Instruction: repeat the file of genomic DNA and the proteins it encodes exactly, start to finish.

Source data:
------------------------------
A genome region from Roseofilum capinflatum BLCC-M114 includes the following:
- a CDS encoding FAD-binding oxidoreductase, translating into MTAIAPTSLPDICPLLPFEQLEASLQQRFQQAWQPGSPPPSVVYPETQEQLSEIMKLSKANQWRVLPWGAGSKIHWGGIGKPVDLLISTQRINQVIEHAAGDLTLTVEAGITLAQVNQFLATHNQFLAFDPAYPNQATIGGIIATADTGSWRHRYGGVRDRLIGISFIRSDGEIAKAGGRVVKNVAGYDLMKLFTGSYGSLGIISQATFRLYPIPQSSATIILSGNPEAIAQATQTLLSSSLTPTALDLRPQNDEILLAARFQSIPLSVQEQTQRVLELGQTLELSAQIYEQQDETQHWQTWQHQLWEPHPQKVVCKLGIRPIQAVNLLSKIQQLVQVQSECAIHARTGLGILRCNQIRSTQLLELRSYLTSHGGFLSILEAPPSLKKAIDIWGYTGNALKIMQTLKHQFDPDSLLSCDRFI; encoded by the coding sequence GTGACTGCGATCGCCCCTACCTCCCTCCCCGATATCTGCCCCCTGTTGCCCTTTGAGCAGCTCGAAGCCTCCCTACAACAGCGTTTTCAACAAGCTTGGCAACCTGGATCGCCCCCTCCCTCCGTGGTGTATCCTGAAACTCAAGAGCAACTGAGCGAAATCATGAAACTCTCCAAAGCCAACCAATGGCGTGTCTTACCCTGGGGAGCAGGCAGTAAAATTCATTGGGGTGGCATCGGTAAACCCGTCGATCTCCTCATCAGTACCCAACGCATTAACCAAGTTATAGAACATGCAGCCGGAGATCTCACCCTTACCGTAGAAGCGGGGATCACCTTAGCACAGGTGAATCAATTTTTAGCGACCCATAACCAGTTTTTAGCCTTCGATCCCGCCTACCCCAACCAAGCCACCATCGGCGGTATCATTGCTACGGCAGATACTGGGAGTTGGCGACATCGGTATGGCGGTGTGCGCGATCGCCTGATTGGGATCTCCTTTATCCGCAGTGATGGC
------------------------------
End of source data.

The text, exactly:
A genome region from Roseofilum capinflatum BLCC-M114 includes the following:
- a CDS encoding FAD-binding oxidoreductase, translating into MTAIAPTSLPDICPLLPFEQLEASLQQRFQQAWQPGSPPPSVVYPETQEQLSEIMKLSKANQWRVLPWGAGSKIHWGGIGKPVDLLISTQRINQVIEHAAGDLTLTVEAGITLAQVNQFLATHNQFLAFDPAYPNQATIGGIIATADTGSWRHRYGGVRDRLIGISFIRSDGEIAKAGGRVVKNVAGYDLMKLFTGSYGSLGIISQATFRLYPIPQSSATIILSGNPEAIAQATQTLLSSSLTPTALDLRPQNDEILLAARFQSIPLSVQEQTQRVLELGQTLELSAQIYEQQDETQHWQTWQHQLWEPHPQKVVCKLGIRPIQAVNLLSKIQQLVQVQSECAIHARTGLGILRCNQIRSTQLLELRSYLTSHGGFLSILEAPPSLKKAIDIWGYTGNALKIMQTLKHQFDPDSLLSCDRFI; encoded by the coding sequence GTGACTGCGATCGCCCCTACCTCCCTCCCCGATATCTGCCCCCTGTTGCCCTTTGAGCAGCTCGAAGCCTCCCTACAACAGCGTTTTCAACAAGCTTGGCAACCTGGATCGCCCCCTCCCTCCGTGGTGTATCCTGAAACTCAAGAGCAACTGAGCGAAATCATGAAACTCTCCAAAGCCAACCAATGGCGTGTCTTACCCTGGGGAGCAGGCAGTAAAATTCATTGGGGTGGCATCGGTAAACCCGTCGATCTCCTCATCAGTACCCAACGCATTAACCAAGTTATAGAACATGCAGCCGGAGATCTCACCCTTACCGTAGAAGCGGGGATCACCTTAGCACAGGTGAATCAATTTTTAGCGACCCATAACCAGTTTTTAGCCTTCGATCCCGCCTACCCCAACCAAGCCACCATCGGCGGTATCATTGCTACGGCAGATACTGGGAGTTGGCGACATCGGTATGGCGGTGTGCGCGATCGCCTGATTGGGATCTCCTTTATCCGCAGTGATGGC